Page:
The present findings indicate that MDMA does indeed elicit behavioral sensitization to its locomotor activating effects similar to other psychostimulants such as cocaine , amphetamine [26, 28], and methylphenidate [30, 31]. The fact that MDMA sensitized to itself indicates that MDMA may have the potential to elicit dependency. Behavioral sensitization following chronic treatment of MDMA using different experimental protocols was reported by some groups [15, 18, 27, 38], and was disputed by other observations . This discrepancy in findings can be partially reconciled by accounting for differences in rat strain, sex, age, and various MDMA treatment protocols used. Investigators who studied only the horizontal activity reported that the drug elicited behavioral sensitization, while those who investigated different motor indices were not able to ascertain whether MDMA elicited sensitization. Specifically, as reported in other studies with psychostimulant sensitization, sensitization tends to be most robust in animals challenged after a sufficiently lengthy washout period following a repeated induction phase of pre-treatment [27, 30, 31, 36, 52, 63, 64]. Moreover, our study analyzed four different motor indices and showed sensitization in two of them and in the other two indices partial sensitization, which may explain this discrepancy, i.e., depending on the motor index used. Therefore, analyzing several locomotor indices is essential.
Cross-sensitization between psychostimulants such as between cocaine and amphetamine  and between amphetamine and methylphenidate  has been well characterized. Cross-sensitization between two psychostimulants could possibly indicate a similar mechanism in the neural adaptations mediating behavioral sensitization. In this study, animals previously treated with MDMA did not show a cross-sensitized response to amphetamine or methylphenidate. These results suggest that MDMA elicits sensitization by a neural pathway different to that reinforced by chronic amphetamine and methylphenidate. This is validated in cross- self-administration studies performed by Ratzenboeck et al . Similarly, Cole et al.  reported that rats pre-treated with MDMA failed to elicit a conditioned place preference to d-amphetamine or cocaine. However, Fone et al. , Horan et al. , and Achat-Mendes et al.  found that rats repeatedly exposed to MDMA in adolescence exhibit an enhanced conditioned place preference to cocaine in adulthood. Morgan et al.  reported that repeated MDMA augments cocaine's ability to elevate extracellular DA levels in the rat's nucleus accumbens. Additionally, Fletcher et al.,  established that repeated pre-exposure to high doses of MDMA facilitates acquisition of cocaine self-administration. Callaway and Geyer  reported that pre-treatment of rats with MDMA potentiated the activating effects of d-amphetamine. Inconsistencies in reports investigating cross-sensitization may be explained by the differences in methodologies including (but not limited to) the time and route of drug-administration, age and strain of the animals tested, and experimental paradigms. However, a possible explanation supporting the failure of MDMA to cross sensitize to other stimulants could be given by the presence of evidence suggesting that the primary course of action of MDMA is through 5-HT releasing neurons. While there are reports that MDMA directly impacts DA-releasing neurons, these effects are minor in relation to DA release by 5-HT activation . Blockade of 5-HT2 receptor subtypes or serotonin transporters has been demonstrated to be effective in limiting acute DA release by MDMA [22, 69]. The lack of a cross-sensitized response to amphetamine and methylphenidate indicates that MDMA may not increase the vulnerability to abuse of other psychostimulants.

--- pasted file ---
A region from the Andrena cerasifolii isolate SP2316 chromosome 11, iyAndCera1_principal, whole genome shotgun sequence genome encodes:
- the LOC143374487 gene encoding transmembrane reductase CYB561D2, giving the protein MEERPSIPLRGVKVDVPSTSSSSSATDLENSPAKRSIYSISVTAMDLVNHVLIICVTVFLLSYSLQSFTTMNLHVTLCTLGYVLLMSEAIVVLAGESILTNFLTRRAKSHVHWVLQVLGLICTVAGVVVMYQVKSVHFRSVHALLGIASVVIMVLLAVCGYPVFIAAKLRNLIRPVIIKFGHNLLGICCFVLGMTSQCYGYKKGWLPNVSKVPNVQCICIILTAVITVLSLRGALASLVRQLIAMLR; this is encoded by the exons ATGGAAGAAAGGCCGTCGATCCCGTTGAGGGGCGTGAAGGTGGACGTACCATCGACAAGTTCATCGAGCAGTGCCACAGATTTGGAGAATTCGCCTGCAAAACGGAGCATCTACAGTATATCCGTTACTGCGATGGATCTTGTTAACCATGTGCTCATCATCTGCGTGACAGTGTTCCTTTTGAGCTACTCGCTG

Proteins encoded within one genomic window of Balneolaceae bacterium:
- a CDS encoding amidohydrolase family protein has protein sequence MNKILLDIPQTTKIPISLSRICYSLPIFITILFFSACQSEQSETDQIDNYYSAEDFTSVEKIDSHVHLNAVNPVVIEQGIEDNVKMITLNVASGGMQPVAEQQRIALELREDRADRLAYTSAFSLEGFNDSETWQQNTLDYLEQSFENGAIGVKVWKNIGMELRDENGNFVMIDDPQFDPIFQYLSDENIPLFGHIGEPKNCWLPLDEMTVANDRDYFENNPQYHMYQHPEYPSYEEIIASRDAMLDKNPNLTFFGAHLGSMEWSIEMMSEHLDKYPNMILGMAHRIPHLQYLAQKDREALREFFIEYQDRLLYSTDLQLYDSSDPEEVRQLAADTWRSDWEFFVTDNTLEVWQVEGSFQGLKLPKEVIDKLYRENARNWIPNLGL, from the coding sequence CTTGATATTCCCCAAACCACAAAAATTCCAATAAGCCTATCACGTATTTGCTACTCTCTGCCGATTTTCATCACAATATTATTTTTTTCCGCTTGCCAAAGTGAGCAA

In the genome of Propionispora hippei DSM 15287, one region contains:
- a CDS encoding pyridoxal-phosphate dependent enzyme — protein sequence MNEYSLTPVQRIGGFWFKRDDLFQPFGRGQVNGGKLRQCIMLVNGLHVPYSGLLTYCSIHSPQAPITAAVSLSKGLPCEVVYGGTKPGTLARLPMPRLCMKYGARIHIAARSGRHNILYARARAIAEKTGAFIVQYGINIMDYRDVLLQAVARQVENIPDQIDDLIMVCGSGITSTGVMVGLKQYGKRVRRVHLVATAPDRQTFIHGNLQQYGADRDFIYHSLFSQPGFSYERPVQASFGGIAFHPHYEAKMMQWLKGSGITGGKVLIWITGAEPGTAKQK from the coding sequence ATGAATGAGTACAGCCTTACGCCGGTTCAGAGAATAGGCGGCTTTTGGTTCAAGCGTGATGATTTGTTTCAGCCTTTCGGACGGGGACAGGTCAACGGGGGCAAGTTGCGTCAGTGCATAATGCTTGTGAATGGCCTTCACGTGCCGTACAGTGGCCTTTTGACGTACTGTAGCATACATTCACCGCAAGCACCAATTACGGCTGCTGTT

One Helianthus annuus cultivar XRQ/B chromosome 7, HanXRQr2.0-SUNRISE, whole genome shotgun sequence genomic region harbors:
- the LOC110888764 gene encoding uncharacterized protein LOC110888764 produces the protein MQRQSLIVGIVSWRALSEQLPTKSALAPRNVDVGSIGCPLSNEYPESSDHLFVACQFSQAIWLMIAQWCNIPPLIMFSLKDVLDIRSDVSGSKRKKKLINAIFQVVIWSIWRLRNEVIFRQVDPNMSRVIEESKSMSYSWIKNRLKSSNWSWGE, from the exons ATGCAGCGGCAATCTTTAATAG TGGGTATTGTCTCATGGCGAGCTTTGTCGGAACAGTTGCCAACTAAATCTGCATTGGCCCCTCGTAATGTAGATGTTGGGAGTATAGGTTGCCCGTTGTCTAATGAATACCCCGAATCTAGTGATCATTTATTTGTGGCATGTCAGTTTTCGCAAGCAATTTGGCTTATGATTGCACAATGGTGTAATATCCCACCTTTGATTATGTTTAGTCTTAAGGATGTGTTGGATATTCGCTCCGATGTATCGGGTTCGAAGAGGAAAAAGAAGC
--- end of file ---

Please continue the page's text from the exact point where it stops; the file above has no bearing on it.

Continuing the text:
The findings of this study are that (1) an acute dose of MDMA causes dose-dependent increases in locomotor activity; (2) chronic MDMA administration causes transient behavioral sensitization to a low dose (2.5 mg/kg) of MDMA and produces more persistant behavioral sensitization to the higher MPD doses (5.0 and 10.0 mg/kg); (3) chronic MDMA administration did not elicit a cross-sensitized response to amphetamine or methylphenidate; and (4) chronic administration of MDMA did not interrupt animal growth with regard to weight.
Materials and methods
Thirty-six male Sprague Dawley rats (Harlan, Indianapolis, IN), weighing 200–240 g at the beginning of experiments, were housed in groups of four in Plexiglas cages in an animal housing facility. The facility was maintained on a 12-hour light/dark cycle (lights on at 07:00) with temperature at 21 ± 2°C and the relative humidity at 38%–42%. Water and food pellets were supplied ad libitum. Animals were handled daily in the housing facility for five days prior to experimental manipulation. All experiments were carried out in accordance with the National Institutes of Health Guide for the Care and Use of Laboratory Animals and approved by the University of Texas Center for Laboratory Animal Medicine and Care.